Besides working on NAGPRA projects, I take care of 4 cemeteries within our reservation. I was going to head out to one this morning, but a few phone calls and tasks kept me in the office until noon. Plus I had to be in my office at 3pm for an imporant conference call (Once I am out in the field, I can’t gurantee when I will return). One of the phone calls was with a museum about a possible repatriation. The remains are from an area in Michigan that is not as strongly documented as others, but we have what I call the “smoking gun” which is a historic period trade item. When forged metal is found with a burial, it’s a direct indicator the remains are from the contact period, thus enabling us to pinpoint a time period in which there is written record of Indian occupation in a certain area. This will be a joint claim with a few other tribes in Michigan. I should have this claim out sometime this fall.
In the picture is the other tools of my job in Cultural Preservation. Care taking for the dead is a long standing Anishnaabe belief and it has many forms. We have ghost suppers, or feast of the dead, every fall. These are one of the prominent activities/ceremonies in our area. In addition to the feast, we respect the burial grounds of our ancestors by keeping them clean and accessible to community members, who often decorate the graves of their family members. Crosses are a direct sign somebody is buried here, and that is important, because so many times burial grounds are disrespected. So, I replace crosses, paint them, mow grass and clean up dead trees. Many of these cemeteries are in rural, wooded areas. Trees die and fall. I have plenty of chainsaws to handle jobs of all shapes and sizes. Plus we cut alot of wood for other cultural activities. I really enjoy cutting wood. I have to say an Odawa friend of mine took time to cut all the crosses from 2x4s and put them together. There is an underlying understanding that the Anishnaabe dead are our dead, and we need to take care of them.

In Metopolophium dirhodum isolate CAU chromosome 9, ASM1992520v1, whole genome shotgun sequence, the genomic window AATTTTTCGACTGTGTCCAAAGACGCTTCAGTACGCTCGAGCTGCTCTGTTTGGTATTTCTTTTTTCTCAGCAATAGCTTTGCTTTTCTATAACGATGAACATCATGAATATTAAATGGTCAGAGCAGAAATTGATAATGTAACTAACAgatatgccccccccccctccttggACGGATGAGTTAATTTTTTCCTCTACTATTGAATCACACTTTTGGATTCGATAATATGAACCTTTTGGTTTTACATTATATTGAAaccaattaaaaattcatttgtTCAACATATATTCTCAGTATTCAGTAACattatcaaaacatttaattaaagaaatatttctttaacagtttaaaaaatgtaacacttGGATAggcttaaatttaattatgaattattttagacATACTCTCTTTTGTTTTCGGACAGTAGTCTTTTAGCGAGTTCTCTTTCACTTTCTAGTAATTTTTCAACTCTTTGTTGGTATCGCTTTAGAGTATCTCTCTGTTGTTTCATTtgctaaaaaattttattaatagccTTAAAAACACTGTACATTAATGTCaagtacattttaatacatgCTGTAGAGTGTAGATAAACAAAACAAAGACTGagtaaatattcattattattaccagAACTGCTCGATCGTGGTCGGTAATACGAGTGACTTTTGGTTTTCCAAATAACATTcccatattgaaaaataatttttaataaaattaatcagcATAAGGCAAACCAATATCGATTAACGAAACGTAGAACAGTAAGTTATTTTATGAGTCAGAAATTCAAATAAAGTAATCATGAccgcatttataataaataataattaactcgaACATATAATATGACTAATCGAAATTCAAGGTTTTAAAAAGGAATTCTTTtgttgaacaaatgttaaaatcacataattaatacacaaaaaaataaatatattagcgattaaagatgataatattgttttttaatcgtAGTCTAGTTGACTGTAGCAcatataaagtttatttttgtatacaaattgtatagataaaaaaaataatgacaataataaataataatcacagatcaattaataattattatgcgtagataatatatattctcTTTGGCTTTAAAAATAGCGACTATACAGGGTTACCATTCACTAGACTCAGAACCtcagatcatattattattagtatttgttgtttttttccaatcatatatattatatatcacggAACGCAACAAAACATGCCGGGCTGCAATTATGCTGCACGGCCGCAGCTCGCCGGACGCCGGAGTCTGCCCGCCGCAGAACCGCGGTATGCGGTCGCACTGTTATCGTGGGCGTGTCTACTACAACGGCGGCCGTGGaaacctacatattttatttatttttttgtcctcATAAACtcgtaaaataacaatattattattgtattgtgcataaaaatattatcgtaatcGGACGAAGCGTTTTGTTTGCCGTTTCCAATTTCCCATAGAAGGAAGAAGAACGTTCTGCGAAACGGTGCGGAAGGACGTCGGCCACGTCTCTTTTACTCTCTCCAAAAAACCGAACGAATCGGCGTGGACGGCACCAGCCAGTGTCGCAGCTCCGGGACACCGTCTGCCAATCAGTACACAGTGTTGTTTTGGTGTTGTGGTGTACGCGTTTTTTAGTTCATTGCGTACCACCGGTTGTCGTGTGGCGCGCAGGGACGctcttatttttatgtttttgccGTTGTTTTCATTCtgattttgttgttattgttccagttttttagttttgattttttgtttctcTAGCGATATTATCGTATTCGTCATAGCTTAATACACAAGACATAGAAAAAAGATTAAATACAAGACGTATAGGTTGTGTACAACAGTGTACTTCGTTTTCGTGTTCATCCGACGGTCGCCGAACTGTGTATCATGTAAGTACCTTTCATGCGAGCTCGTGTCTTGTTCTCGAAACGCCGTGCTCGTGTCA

Some of my friends joke that I have a slightly morbid job, working around dead people, either getting them back or working in a cemetery. But everybody I have talked to, your average working people, and they agree remains should be returned and reburied, regardless of race or ethnic background. I think of it as a blessing to be able to be in a position to help my people who have walked on. It’s sad to think of all the other dead who’s descendants are not helping them, but for now, I can only concentrate on my ancestors.
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